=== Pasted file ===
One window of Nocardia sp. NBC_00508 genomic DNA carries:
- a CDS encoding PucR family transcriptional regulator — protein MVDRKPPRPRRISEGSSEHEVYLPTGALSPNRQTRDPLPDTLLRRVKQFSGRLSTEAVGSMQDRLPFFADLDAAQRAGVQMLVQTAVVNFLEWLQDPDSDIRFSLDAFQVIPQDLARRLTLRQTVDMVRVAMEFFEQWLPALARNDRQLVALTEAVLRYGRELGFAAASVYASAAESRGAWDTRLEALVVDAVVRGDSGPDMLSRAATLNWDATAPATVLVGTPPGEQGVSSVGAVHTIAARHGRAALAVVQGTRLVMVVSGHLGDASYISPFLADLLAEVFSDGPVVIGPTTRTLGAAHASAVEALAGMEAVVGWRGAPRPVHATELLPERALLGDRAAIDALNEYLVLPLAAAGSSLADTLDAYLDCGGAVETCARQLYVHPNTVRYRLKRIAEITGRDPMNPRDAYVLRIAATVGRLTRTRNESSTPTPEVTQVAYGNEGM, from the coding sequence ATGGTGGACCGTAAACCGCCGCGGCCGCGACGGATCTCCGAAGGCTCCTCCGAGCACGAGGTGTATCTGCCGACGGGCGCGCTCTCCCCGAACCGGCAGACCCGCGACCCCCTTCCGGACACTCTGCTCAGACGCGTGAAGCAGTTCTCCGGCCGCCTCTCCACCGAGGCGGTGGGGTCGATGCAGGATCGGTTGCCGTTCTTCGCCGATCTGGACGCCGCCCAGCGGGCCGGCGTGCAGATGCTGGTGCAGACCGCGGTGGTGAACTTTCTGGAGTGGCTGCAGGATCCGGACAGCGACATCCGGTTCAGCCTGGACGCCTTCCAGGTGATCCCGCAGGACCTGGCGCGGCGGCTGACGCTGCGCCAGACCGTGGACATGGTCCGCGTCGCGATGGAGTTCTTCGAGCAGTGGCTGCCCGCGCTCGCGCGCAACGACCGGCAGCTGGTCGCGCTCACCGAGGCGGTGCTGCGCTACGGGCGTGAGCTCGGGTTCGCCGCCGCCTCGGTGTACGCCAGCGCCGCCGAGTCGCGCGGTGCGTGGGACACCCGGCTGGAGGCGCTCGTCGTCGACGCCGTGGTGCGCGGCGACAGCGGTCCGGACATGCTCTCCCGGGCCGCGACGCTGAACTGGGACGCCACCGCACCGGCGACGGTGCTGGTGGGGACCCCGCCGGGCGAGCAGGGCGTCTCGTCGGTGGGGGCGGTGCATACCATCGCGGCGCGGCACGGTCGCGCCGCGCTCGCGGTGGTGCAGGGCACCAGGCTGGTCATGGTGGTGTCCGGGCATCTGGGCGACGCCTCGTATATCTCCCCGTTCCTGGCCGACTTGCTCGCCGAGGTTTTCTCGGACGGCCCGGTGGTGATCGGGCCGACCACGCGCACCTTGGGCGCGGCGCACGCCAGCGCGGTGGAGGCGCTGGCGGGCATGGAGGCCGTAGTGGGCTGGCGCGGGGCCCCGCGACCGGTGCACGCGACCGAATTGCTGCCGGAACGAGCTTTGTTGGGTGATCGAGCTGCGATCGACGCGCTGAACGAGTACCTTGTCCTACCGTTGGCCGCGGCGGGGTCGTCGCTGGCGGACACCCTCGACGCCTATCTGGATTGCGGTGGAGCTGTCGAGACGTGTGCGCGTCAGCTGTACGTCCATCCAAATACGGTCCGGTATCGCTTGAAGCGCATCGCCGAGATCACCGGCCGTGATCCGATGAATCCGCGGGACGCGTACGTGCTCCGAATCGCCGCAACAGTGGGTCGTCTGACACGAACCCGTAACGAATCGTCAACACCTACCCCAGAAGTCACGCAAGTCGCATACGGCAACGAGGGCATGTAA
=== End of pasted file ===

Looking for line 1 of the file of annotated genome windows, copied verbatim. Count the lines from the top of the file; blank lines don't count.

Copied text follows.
One window of Nocardia sp. NBC_00508 genomic DNA carries: